litmus tests

As NYSUT endorses testing opt-outs, city union holds back

PHOTO: Justin Weiner

It wasn’t long before Karen Magee, the feisty leader of the state teachers union, steered the conversation on a radio program this week about the budget brawl in Albany to testing.

New York State United Teachers, along with its national and New York City counterparts, has made no secret of its problems with standardized tests. The required annual exams, which New York students will take this month, stress out children, warp instruction, and fuel unfair teacher evaluations, the unions say.

But as a rising number of parents decide to register their opposition to the tests by keeping their children from taking them, the unions have stopped short of endorsing the boycotts, saying only that parents should have a right to “opt out.” On Monday, Magee vaulted over that invisible line.

“I am saying that I would urge parents at this point in time to opt out of testing,” Magee said on the show Capitol Pressroom. (“Wow,” host Susan Arbetter replied.)

Last year, tens of thousands of students across New York sat out the state exams, as did more than 1,900 in the city — a tiny fraction of the 410,000 students who took the tests, but a 450 percent increase over the previous year. In addition to their loathing of standardized tests and how they can dictate what is taught in schools, many of the boycotters are also driven by their opposition to the Common Core standards that the tests measure and the teacher evaluations that rely on their results.

All that has forced union leaders, who back the standards and the need for student assessments but worry about over-testing and unreliable evaluation systems, to take increasingly nuanced stances on testing. The city’s United Federation of Teachers has managed to juggle those positions while at the same time mobilizing parents and teachers who are hostile to high-stakes testing, all without endorsing test refusal.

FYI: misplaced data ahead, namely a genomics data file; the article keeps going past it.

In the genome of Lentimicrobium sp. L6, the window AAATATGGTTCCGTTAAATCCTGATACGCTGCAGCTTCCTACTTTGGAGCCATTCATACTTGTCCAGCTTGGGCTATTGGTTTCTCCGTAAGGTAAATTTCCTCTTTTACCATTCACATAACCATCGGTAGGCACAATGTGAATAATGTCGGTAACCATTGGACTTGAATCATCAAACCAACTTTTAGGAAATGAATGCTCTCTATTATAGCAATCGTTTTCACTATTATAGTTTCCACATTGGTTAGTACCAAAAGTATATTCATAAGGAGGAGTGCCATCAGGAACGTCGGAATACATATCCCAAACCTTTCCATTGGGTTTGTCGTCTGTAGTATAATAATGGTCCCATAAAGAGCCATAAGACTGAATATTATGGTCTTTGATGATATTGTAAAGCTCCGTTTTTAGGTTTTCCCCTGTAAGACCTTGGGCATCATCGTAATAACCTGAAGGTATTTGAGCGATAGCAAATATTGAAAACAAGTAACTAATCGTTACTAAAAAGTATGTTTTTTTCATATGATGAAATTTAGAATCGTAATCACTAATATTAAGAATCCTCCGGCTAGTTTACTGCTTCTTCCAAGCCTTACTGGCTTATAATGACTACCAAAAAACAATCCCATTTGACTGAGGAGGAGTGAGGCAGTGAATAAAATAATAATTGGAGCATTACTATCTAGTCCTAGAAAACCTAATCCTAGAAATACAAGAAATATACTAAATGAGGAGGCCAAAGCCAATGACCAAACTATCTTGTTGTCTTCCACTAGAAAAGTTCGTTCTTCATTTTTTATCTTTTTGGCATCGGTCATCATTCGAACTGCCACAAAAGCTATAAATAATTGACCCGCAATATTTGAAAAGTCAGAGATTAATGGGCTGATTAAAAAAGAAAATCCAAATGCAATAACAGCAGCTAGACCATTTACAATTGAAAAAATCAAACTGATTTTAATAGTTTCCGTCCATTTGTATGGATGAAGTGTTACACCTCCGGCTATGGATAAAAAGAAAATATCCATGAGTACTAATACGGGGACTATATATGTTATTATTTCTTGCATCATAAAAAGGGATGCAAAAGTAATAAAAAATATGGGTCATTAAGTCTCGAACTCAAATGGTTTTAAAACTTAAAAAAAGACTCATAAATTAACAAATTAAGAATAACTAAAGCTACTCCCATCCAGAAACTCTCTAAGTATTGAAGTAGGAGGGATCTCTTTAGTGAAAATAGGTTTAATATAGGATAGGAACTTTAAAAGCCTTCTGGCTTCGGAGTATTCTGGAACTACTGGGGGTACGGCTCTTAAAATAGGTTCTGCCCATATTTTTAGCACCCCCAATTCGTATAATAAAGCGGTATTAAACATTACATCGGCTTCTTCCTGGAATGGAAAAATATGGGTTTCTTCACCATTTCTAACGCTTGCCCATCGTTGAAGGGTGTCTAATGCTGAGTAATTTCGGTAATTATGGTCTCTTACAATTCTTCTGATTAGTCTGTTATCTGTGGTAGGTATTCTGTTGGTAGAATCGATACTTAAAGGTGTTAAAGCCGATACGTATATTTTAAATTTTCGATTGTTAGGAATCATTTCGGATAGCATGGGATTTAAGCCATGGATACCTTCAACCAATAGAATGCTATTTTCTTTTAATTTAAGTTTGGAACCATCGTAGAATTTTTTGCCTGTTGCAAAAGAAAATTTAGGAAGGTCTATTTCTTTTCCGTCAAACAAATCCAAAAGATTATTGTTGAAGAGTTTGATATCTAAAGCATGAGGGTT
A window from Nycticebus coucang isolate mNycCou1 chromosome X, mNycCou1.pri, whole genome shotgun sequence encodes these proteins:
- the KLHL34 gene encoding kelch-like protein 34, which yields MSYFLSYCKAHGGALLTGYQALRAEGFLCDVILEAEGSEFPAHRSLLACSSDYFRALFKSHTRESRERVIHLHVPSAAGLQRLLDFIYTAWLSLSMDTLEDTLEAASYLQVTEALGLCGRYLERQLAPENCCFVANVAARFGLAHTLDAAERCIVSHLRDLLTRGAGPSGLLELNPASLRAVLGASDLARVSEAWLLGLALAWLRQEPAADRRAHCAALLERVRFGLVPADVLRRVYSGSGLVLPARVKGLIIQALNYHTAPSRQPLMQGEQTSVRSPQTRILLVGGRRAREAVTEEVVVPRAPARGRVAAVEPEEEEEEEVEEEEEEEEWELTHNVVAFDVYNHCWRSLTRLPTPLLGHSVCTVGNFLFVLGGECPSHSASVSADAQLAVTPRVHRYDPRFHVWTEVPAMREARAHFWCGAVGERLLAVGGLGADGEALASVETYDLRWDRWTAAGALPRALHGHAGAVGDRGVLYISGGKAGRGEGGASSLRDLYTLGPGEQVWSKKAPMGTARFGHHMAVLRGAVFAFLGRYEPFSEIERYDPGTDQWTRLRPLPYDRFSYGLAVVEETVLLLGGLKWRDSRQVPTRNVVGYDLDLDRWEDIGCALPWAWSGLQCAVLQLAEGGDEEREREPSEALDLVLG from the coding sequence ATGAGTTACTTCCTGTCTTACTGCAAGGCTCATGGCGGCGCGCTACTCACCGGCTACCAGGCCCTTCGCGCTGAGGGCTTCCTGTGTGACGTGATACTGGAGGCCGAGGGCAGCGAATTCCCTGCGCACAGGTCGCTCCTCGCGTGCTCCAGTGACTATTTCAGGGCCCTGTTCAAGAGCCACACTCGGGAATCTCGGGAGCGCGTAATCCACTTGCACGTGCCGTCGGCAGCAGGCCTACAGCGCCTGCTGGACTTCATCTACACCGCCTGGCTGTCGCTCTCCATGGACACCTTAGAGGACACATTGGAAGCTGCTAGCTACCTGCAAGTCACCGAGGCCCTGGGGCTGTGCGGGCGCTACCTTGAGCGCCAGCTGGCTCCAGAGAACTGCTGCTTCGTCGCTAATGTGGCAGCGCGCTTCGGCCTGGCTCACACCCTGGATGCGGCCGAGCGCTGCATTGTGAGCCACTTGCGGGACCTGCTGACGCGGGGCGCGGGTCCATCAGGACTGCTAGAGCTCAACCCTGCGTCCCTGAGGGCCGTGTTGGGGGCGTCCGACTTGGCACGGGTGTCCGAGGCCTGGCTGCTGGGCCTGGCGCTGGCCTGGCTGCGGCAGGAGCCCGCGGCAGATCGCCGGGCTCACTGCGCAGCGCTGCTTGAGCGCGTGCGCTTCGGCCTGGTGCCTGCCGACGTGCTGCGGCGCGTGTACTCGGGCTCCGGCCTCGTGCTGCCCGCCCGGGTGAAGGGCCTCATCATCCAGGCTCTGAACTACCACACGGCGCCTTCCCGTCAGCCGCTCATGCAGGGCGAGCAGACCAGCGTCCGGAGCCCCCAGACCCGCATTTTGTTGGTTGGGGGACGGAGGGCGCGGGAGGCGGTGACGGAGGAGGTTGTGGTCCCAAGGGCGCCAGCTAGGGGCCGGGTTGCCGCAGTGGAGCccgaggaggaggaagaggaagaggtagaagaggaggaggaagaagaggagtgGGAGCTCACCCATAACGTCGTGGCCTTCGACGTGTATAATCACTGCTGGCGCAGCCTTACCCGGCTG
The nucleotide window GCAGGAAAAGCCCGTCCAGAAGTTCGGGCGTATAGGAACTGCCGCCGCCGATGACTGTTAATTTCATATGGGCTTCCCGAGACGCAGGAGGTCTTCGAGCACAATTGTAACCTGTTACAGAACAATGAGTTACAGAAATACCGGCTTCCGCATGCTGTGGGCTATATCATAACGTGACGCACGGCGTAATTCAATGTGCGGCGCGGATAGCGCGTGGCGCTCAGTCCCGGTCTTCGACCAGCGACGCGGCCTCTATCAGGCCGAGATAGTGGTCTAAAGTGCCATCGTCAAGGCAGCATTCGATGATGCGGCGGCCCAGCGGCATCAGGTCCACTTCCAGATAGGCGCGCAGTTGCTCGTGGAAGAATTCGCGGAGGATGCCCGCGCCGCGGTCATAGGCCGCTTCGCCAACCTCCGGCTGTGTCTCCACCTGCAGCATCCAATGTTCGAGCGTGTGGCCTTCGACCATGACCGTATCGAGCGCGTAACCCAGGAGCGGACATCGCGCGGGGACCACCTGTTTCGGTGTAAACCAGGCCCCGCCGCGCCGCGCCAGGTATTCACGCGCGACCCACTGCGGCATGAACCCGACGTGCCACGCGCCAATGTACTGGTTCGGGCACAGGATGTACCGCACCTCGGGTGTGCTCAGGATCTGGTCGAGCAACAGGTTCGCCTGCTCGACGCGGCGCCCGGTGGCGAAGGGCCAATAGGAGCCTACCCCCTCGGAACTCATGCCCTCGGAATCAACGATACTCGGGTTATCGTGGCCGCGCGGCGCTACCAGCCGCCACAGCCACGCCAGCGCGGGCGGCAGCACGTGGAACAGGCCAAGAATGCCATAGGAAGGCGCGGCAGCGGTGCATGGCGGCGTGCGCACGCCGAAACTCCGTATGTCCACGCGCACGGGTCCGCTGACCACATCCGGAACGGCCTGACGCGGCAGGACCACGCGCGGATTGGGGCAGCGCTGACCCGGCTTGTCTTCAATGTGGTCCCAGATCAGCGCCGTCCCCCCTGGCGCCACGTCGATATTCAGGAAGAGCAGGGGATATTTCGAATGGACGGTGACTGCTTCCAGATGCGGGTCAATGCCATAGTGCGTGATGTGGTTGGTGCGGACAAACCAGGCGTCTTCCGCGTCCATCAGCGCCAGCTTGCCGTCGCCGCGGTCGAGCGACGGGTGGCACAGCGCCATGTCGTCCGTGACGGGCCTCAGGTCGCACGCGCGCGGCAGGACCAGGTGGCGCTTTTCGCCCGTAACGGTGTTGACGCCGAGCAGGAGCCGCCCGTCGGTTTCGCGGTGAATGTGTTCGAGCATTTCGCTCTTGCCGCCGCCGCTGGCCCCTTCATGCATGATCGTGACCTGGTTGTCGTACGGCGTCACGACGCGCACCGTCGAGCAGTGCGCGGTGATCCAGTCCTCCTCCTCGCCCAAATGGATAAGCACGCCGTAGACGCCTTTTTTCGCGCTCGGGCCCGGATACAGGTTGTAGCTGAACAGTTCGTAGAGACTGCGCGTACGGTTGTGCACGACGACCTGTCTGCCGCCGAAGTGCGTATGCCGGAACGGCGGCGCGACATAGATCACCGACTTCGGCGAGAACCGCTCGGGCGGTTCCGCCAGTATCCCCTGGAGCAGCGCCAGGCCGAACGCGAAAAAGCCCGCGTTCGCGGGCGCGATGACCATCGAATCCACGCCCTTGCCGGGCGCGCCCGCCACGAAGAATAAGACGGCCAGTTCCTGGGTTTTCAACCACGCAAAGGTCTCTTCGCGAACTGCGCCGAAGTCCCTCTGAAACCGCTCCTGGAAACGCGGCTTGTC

The union has been able to do that since members who openly back the opt-out movement are still in the minority. But with Magee’s comments coming as advocates predict record opt-out numbers this month, union leaders face new pressure to embrace exam boycotters.

“It’s really frustrating for those who are fighting the good fight to be turned down” by the unions, said Nancy Cauthen, a parent member of the city opt-out group Change the Stakes. “It seems like a little too much energy goes into maintaining their seat at the table,” she added, “rather than worrying about their membership and kids.”

Magee, who won control of NYSUT last year by pledging to take a harder line against state education policy, made her comments this week as state lawmakers battled Governor Andrew Cuomo over his plan to increase the weight of tests in teacher evaluations. In an interview with Chalkbeat, she said the union decided to encourage parents to opt out because of a “groundswell” of support for the movement among teachers and parents.